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Mirhosseini S N, Davoodi S R, Azimmohseni M. Intrinsic motivation and psychological factors on wearing helmet among motorcyclists in Gorgan City, Iran, in 2016. JOHE. 2018; 7 (2) :90-96
URL: http://johe.rums.ac.ir/article-1-281-en.html
1- MSc in Transportation Planning and Engineering, Department of Civil Engineering, Faculty of Engineering, Golestan University, Gorgan, Iran.
2- Assistant Prof., Department of Civil Engineering, Faculty of Engineering, Golestan University, Gorgan, Iran. , davoodi76ir@gmail.com
3- Assistant Prof., Department of Statistics, Faculty of Sciences, Golestan University, Gorgan, Iran.
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Intrinsic motivation and psychological factors on wearing helmet among motorcyclists in Gorgan City, Iran, in 2016


Seyed Nabiollah Mirhossini1, Seyed Rasoul Davoodi 2*, Majid Azimmohseni 3
 
1- MSc in Transportation Planning and Engineering, Department of Civil Engineering, Faculty of Engineering, Golestan University, Gorgan, Iran.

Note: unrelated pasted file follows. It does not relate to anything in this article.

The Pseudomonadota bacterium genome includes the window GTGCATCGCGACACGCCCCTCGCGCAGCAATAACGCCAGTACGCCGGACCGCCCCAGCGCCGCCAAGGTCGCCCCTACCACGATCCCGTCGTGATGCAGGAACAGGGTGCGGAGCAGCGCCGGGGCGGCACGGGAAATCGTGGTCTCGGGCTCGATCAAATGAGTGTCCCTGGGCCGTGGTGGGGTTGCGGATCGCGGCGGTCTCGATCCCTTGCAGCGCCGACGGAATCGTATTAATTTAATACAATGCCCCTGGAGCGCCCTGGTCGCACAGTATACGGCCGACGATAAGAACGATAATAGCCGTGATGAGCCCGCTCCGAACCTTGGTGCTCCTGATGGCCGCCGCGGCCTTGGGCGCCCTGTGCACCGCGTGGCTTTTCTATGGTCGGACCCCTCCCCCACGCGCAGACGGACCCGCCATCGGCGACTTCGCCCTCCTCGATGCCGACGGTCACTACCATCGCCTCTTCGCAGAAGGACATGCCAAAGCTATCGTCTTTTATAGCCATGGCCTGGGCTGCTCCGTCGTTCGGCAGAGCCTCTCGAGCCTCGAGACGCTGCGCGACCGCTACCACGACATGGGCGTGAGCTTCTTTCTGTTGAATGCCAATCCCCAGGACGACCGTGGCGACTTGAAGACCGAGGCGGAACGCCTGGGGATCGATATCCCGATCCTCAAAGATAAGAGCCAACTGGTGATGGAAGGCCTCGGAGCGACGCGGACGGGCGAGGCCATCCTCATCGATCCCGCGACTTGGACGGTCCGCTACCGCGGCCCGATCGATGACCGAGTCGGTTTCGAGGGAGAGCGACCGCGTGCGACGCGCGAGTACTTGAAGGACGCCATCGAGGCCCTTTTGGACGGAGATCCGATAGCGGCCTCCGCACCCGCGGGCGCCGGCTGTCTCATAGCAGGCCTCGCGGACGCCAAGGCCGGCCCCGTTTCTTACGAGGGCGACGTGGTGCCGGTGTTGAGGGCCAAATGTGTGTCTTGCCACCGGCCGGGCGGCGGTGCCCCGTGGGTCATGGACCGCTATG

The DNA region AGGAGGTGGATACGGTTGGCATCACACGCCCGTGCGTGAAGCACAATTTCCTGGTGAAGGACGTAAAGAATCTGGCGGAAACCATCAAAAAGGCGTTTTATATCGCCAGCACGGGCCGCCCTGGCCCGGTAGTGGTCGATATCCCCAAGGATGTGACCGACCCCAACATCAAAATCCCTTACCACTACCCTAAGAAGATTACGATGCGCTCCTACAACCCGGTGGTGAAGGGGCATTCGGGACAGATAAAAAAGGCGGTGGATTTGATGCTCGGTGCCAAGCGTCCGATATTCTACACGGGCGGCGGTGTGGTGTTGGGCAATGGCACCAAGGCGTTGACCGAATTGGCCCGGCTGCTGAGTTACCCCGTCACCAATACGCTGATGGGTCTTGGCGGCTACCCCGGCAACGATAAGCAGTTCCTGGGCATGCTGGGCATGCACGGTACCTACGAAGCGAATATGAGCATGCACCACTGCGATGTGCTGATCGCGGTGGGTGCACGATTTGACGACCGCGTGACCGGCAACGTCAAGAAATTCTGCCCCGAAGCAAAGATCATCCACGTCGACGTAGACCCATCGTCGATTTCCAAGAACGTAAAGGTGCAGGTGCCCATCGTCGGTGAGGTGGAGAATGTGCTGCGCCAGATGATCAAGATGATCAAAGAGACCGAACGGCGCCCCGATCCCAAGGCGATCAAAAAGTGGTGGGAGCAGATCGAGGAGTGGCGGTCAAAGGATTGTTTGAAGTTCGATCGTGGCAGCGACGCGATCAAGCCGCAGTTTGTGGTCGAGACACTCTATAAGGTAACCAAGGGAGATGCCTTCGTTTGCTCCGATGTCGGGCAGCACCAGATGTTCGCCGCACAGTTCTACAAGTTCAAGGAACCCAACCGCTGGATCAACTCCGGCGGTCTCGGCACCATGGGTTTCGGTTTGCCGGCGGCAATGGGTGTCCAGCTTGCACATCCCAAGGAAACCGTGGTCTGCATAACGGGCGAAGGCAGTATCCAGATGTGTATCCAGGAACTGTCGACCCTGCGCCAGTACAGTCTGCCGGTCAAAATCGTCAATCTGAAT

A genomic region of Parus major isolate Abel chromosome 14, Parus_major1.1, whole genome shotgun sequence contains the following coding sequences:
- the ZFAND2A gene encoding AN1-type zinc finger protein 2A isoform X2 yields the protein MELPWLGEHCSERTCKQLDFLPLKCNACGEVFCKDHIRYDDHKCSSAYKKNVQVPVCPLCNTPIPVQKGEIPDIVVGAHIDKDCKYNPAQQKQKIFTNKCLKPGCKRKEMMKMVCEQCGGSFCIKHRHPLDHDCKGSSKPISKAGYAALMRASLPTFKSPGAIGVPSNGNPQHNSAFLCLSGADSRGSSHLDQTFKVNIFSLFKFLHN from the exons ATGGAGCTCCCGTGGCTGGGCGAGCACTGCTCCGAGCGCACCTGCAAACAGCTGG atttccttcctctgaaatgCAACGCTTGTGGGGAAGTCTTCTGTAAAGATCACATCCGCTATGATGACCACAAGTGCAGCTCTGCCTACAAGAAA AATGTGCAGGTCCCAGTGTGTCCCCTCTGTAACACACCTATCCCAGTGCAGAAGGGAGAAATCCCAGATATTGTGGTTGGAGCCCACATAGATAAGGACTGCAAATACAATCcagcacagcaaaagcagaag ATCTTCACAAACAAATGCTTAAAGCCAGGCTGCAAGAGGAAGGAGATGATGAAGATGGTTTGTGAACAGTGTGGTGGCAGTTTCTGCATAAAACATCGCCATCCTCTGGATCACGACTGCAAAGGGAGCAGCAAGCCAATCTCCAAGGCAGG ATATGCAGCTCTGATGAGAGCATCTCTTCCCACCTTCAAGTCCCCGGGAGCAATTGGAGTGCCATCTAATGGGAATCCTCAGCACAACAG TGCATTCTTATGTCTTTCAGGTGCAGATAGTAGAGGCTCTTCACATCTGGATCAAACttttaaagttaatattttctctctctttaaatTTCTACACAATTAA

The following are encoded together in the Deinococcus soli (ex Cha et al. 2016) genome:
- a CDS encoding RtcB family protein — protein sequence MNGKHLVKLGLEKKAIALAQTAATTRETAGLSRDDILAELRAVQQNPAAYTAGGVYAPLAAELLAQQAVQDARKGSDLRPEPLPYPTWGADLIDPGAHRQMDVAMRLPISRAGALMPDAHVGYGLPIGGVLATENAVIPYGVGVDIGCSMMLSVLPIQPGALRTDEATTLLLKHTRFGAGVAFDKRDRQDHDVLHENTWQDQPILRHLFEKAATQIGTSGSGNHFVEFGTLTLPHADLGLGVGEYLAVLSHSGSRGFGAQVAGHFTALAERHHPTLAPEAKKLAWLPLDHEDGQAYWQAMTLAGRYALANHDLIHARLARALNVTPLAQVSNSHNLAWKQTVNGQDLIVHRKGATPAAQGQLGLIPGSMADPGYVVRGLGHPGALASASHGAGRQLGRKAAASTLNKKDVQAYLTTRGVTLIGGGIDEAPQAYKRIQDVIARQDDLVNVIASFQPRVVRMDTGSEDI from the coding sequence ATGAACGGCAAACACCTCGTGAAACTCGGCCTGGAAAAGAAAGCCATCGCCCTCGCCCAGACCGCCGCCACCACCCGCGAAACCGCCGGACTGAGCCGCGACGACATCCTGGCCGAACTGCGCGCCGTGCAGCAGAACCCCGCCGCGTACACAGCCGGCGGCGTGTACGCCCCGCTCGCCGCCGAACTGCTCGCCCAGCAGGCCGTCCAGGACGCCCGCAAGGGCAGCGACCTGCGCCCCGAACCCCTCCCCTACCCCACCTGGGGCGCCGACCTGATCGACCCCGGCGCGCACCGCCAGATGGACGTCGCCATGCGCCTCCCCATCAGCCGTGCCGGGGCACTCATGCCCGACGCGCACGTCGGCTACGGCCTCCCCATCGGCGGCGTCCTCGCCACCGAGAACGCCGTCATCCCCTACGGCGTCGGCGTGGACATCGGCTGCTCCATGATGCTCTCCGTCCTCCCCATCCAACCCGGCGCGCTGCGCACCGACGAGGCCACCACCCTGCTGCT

2- Assistant Prof., Department of Civil Engineering, Faculty of Engineering, Golestan University, Gorgan, Iran.
3- Assistant Prof., Department of Statistics, Faculty of Sciences, Golestan University, Gorgan, Iran.


Abstract
Background:
Motorcycles have a higher rate of fatality than cars within the same distance travelled. Head injuries are the main causes of death in motorcycle crashes. The objective of this study is to investigate intrinsic motivation and psychological factors on use of a helmet among motorcyclists in Gorgan City, Iran, in 2016.
Materials and Methods: This cross-sectional survey was conducted among motorcycle riders at randomly selected areas such as fuel stations and service complexes in Gorgan City, Iran, in 2016. The questionnaire was composed of two parts, and 393 people were fully responsive to all questions. The first part included social demographic questions such as age, gender, education, income and marital status. The second part was consisted of questions measuring the intrinsic motivation of incentives and barriers, perceived benefits and barriers, perceived behavioral control, and behavior.
Results: Based on both Pearson correlation and Canonical Correlation Analysis (CCA), the correlation of intrinsic motivation incentives with perceived benefits under the influence of respect for the law was statistically significant (χ2 = 68.751, P < 0.010), (r = 0.491, P < 0.010) which would greatly increase helmet use. Intrinsic motivation barriers with perceived benefits was more influenced by the importance of appearance for drivers with a significant correlation (χ2 = 40.655, P < 0.010), (r = 0.281, P < 0.010), this factor was found to reduce the use of helmets among motorcyclists.